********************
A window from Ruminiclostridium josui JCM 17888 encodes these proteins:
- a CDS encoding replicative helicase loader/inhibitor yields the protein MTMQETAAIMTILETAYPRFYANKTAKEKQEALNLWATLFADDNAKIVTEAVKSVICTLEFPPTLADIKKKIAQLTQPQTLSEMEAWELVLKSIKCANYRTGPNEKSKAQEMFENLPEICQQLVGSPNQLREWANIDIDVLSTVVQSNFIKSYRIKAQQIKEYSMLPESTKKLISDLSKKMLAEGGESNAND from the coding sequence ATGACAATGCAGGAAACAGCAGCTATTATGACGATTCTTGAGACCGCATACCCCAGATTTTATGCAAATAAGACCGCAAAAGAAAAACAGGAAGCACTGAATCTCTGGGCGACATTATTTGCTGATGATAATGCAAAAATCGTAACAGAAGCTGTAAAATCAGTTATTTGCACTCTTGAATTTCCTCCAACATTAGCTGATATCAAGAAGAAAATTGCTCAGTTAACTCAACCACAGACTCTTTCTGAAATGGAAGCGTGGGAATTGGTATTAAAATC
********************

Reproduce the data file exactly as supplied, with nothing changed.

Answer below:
A window from Ruminiclostridium josui JCM 17888 encodes these proteins:
- a CDS encoding replicative helicase loader/inhibitor yields the protein MTMQETAAIMTILETAYPRFYANKTAKEKQEALNLWATLFADDNAKIVTEAVKSVICTLEFPPTLADIKKKIAQLTQPQTLSEMEAWELVLKSIKCANYRTGPNEKSKAQEMFENLPEICQQLVGSPNQLREWANIDIDVLSTVVQSNFIKSYRIKAQQIKEYSMLPESTKKLISDLSKKMLAEGGESNAND from the coding sequence ATGACAATGCAGGAAACAGCAGCTATTATGACGATTCTTGAGACCGCATACCCCAGATTTTATGCAAATAAGACCGCAAAAGAAAAACAGGAAGCACTGAATCTCTGGGCGACATTATTTGCTGATGATAATGCAAAAATCGTAACAGAAGCTGTAAAATCAGTTATTTGCACTCTTGAATTTCCTCCAACATTAGCTGATATCAAGAAGAAAATTGCTCAGTTAACTCAACCACAGACTCTTTCTGAAATGGAAGCGTGGGAATTGGTATTAAAATC